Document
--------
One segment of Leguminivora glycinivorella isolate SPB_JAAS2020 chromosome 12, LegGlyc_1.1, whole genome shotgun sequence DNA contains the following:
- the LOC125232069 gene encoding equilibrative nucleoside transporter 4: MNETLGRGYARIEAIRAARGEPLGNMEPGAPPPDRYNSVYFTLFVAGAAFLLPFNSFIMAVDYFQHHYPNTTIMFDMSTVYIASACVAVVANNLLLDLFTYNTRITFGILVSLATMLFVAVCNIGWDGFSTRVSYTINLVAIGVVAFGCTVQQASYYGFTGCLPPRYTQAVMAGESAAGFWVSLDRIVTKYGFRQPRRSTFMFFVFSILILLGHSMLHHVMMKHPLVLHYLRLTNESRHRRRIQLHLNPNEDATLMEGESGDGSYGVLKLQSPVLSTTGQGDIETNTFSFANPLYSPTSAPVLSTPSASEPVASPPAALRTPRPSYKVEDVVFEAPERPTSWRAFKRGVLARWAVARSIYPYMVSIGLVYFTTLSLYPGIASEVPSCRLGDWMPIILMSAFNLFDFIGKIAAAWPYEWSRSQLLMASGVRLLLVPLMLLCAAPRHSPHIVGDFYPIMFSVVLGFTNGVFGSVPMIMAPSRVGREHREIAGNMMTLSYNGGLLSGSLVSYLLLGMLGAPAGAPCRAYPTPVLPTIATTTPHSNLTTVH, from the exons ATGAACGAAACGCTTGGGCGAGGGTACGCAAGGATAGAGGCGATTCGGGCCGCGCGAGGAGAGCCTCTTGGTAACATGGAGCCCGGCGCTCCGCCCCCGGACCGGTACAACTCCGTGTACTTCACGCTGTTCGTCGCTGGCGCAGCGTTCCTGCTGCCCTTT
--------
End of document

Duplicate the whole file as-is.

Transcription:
One segment of Leguminivora glycinivorella isolate SPB_JAAS2020 chromosome 12, LegGlyc_1.1, whole genome shotgun sequence DNA contains the following:
- the LOC125232069 gene encoding equilibrative nucleoside transporter 4: MNETLGRGYARIEAIRAARGEPLGNMEPGAPPPDRYNSVYFTLFVAGAAFLLPFNSFIMAVDYFQHHYPNTTIMFDMSTVYIASACVAVVANNLLLDLFTYNTRITFGILVSLATMLFVAVCNIGWDGFSTRVSYTINLVAIGVVAFGCTVQQASYYGFTGCLPPRYTQAVMAGESAAGFWVSLDRIVTKYGFRQPRRSTFMFFVFSILILLGHSMLHHVMMKHPLVLHYLRLTNESRHRRRIQLHLNPNEDATLMEGESGDGSYGVLKLQSPVLSTTGQGDIETNTFSFANPLYSPTSAPVLSTPSASEPVASPPAALRTPRPSYKVEDVVFEAPERPTSWRAFKRGVLARWAVARSIYPYMVSIGLVYFTTLSLYPGIASEVPSCRLGDWMPIILMSAFNLFDFIGKIAAAWPYEWSRSQLLMASGVRLLLVPLMLLCAAPRHSPHIVGDFYPIMFSVVLGFTNGVFGSVPMIMAPSRVGREHREIAGNMMTLSYNGGLLSGSLVSYLLLGMLGAPAGAPCRAYPTPVLPTIATTTPHSNLTTVH, from the exons ATGAACGAAACGCTTGGGCGAGGGTACGCAAGGATAGAGGCGATTCGGGCCGCGCGAGGAGAGCCTCTTGGTAACATGGAGCCCGGCGCTCCGCCCCCGGACCGGTACAACTCCGTGTACTTCACGCTGTTCGTCGCTGGCGCAGCGTTCCTGCTGCCCTTT